Different lobby, same fear and loathing.

One writer told me that there is a moment on the day of every OPEC meeting when many journalists think to themselves, “This has got to be my career low point.” I feel his pain, literally.
It usually happens in the early afternoon as scores of reporters start corralling themselves into a tiny space behind a velvet rope near a glass door in the lobby of OPEC headquarters. They stand there, their feet aching, because beyond that rope and door lies a set of stairs. Up three flights is a conference room with an enormous U-shaped conference table where all the oil ministers and their delegations and special guests sit.
While OPEC meetings are held behind closed doors there is a point when the ministers break. Downstairs, the velvet rope is thrown down and a stampede of reporters bum rushes the guards, tearing up the staircase and running into the conference room where they will cram inside the U-shaped table, sardine-style, jockeying for position to ask questions.
Since this is a blog on the site of a “family newspaper” I can’t even publish what this session is called except to say it is very crude slang for a group sex act.
The ultimate goal: figure out whether oil production will be cut or not. It is sort of like the opportunity for a sneak peak into what OPEC might do. One more guessing game that gets played at these meetings.
On a day like today when everybody is 99% sure production won’t be cut, the questions can drift to refining capacity and geopolitics or, in my case, back to the Oscars. I’m curious to know how many of the Middle Eastern ministers have seen Syriana and what their take is on many Americans’ view of oil politics.
There is pushing. There is swearing. There is, occasionally, tripping. More than once a black eye or severe bruising has resulted from getting hit in the head by a cameraman’s equipment or shoved into the sharp end of the conference table. If a reporter cannot nab one of two of three spaces in front of a minister then he cannot hear what is being said. All in all, it is quite a degrading experience and seems planned to that effect.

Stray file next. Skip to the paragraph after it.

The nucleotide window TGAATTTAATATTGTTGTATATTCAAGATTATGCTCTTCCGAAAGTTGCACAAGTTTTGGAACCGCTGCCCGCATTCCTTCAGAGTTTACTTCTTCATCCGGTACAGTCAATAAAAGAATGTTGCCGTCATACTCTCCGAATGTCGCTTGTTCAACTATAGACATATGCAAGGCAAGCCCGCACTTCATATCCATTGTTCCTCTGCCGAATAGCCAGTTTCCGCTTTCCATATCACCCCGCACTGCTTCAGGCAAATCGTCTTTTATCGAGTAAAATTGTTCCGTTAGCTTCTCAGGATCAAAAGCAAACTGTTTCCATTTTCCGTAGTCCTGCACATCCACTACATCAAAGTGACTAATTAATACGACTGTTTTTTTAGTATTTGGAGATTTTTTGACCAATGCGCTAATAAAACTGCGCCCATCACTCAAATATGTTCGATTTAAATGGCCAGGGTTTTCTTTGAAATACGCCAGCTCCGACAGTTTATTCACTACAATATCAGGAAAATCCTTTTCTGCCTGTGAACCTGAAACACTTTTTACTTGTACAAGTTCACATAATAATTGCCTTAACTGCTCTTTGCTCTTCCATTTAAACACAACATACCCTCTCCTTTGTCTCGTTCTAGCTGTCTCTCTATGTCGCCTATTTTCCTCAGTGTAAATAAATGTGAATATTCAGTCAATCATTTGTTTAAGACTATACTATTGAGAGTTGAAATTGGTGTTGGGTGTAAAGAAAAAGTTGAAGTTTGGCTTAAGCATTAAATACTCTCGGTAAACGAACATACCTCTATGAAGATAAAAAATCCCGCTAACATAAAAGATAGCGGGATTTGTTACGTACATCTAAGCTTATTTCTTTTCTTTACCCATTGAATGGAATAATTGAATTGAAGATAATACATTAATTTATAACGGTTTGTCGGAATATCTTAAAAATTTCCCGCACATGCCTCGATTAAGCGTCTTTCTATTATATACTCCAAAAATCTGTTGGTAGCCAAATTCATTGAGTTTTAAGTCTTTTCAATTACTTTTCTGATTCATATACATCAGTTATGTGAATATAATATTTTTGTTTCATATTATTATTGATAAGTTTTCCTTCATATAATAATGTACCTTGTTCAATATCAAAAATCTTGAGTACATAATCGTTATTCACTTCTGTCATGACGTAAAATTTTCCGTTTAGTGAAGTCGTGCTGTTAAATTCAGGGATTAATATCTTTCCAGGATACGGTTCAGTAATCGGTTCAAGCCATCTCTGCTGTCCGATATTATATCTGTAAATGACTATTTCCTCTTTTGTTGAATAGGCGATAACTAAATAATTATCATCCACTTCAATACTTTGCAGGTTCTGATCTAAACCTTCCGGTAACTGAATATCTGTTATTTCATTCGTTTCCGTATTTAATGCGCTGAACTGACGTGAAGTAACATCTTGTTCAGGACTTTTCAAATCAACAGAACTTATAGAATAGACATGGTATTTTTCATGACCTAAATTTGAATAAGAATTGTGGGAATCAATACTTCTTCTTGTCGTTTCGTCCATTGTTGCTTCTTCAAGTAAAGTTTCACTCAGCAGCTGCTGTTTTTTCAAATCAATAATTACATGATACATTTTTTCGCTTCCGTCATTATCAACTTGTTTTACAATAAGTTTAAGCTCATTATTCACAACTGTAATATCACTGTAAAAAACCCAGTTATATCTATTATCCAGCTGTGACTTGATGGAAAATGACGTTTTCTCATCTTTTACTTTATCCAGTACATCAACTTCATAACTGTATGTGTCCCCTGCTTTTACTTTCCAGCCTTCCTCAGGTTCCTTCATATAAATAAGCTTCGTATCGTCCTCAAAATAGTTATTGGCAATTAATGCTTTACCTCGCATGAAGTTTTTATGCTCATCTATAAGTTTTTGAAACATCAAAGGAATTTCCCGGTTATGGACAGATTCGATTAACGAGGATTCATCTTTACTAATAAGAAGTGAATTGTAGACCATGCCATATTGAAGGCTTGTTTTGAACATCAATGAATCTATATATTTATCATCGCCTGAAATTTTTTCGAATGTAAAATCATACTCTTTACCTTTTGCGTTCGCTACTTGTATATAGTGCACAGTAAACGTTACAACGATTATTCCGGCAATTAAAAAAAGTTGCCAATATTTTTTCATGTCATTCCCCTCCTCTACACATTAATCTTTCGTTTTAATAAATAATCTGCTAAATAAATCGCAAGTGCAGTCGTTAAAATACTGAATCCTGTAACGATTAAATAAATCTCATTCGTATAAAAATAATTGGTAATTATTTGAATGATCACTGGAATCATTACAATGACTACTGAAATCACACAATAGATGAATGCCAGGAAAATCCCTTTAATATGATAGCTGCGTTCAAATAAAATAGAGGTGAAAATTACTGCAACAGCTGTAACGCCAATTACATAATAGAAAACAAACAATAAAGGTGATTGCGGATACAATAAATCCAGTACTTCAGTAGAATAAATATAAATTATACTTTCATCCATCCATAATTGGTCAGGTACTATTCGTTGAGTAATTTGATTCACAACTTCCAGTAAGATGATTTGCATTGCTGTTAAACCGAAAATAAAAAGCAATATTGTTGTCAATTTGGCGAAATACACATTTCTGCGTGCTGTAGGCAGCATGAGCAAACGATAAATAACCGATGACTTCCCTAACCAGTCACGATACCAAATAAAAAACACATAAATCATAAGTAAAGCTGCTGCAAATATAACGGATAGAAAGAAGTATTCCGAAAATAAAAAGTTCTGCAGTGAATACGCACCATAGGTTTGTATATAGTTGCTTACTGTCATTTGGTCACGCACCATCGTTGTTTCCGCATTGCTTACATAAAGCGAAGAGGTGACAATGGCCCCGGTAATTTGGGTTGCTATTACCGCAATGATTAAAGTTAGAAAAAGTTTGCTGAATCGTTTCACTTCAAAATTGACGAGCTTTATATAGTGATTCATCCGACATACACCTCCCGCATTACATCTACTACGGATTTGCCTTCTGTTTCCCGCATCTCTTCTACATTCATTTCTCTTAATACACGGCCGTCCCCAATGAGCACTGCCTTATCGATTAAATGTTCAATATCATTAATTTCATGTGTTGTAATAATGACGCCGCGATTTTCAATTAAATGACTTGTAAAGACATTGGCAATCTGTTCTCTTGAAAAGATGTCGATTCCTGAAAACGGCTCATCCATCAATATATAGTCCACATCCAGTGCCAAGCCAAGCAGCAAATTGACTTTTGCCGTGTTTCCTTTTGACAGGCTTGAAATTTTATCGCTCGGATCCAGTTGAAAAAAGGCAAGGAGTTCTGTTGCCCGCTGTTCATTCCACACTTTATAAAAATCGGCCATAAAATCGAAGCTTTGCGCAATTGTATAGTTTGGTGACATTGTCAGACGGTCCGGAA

Strategy is key. Reporters have to figure out who they want to talk to and rank their importance. The middle of the conference table gets so packed that if someone wants to hit both the Saudis and the Iranians they might not have time to navigate to both spots. Even if they do, their questions may not be answered. All this takes place in the rush of a few short moments. Ten minutes or so if the journalists are lucky.
The press pool has been standing around for hours now waiting for this open session to come. They shoot the bull, smoke, quietly work their way for a crossword puzzle torn out of the latest Financial Times.
It’s pack journalism at its worst. While waiting, some complain the reason many of the ministers seem to enjoy the whole frenzied, scurrying scene is because they don’t really have a chance to spar this way with journalists in their own countries where there’s no free press. That’s true of some OPEC member nations and not others.
But as one AP reporter who recently returned from assignment in Bosnia told me, “How bad can it be? What’s the worst thing that can happen to you in Vienna — you eat a bad pastry.”